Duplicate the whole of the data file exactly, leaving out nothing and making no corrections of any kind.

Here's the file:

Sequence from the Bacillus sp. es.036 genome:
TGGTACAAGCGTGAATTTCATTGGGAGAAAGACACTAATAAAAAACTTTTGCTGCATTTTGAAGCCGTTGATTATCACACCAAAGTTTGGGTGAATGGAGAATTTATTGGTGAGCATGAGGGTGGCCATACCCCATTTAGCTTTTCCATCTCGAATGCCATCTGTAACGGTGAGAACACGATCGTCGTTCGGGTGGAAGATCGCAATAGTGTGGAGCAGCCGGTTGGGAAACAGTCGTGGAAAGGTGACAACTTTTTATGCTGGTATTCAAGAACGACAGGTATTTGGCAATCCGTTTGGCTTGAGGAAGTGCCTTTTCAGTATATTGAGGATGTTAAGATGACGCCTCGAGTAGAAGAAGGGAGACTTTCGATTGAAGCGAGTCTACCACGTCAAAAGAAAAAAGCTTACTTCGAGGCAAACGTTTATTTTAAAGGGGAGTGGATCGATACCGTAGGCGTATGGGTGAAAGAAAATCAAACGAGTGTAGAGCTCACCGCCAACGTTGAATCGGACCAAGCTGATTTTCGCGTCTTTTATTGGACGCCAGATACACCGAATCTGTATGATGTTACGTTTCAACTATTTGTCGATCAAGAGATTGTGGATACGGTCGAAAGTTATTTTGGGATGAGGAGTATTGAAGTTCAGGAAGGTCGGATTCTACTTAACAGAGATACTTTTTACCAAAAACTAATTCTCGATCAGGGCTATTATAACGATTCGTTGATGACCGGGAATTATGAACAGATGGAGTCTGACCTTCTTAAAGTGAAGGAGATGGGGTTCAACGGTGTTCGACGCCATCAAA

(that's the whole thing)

Sequence from the Bacillus sp. es.036 genome:
TGGTACAAGCGTGAATTTCATTGGGAGAAAGACACTAATAAAAAACTTTTGCTGCATTTTGAAGCCGTTGATTATCACACCAAAGTTTGGGTGAATGGAGAATTTATTGGTGAGCATGAGGGTGGCCATACCCCATTTAGCTTTTCCATCTCGAATGCCATCTGTAACGGTGAGAACACGATCGTCGTTCGGGTGGAAGATCGCAATAGTGTGGAGCAGCCGGTTGGGAAACAGTCGTGGAAAGGTGACAACTTTTTATGCTGGTATTCAAGAACGACAGGTATTTGGCAATCCGTTTGGCTTGAGGAAGTGCCTTTTCAGTATATTGAGGATGTTAAGATGACGCCTCGAGTAGAAGAAGGGAGACTTTCGATTGAAGCGAGTCTACCACGTCAAAAGAAAAAAGCTTACTTCGAGGCAAACGTTTATTTTAAAGGGGAGTGGATCGATACCGTAGGCGTATGGGTGAAAGAAAATCAAACGAGTGTAGAGCTCACCGCCAACGTTGAATCGGACCAAGCTGATTTTCGCGTCTTTTATTGGACGCCAGATACACCGAATCTGTATGATGTTACGTTTCAACTATTTGTCGATCAAGAGATTGTGGATACGGTCGAAAGTTATTTTGGGATGAGGAGTATTGAAGTTCAGGAAGGTCGGATTCTACTTAACAGAGATACTTTTTACCAAAAACTAATTCTCGATCAGGGCTATTATAACGATTCGTTGATGACCGGGAATTATGAACAGATGGAGTCTGACCTTCTTAAAGTGAAGGAGATGGGGTTCAACGGTGTTCGACGCCATCAAA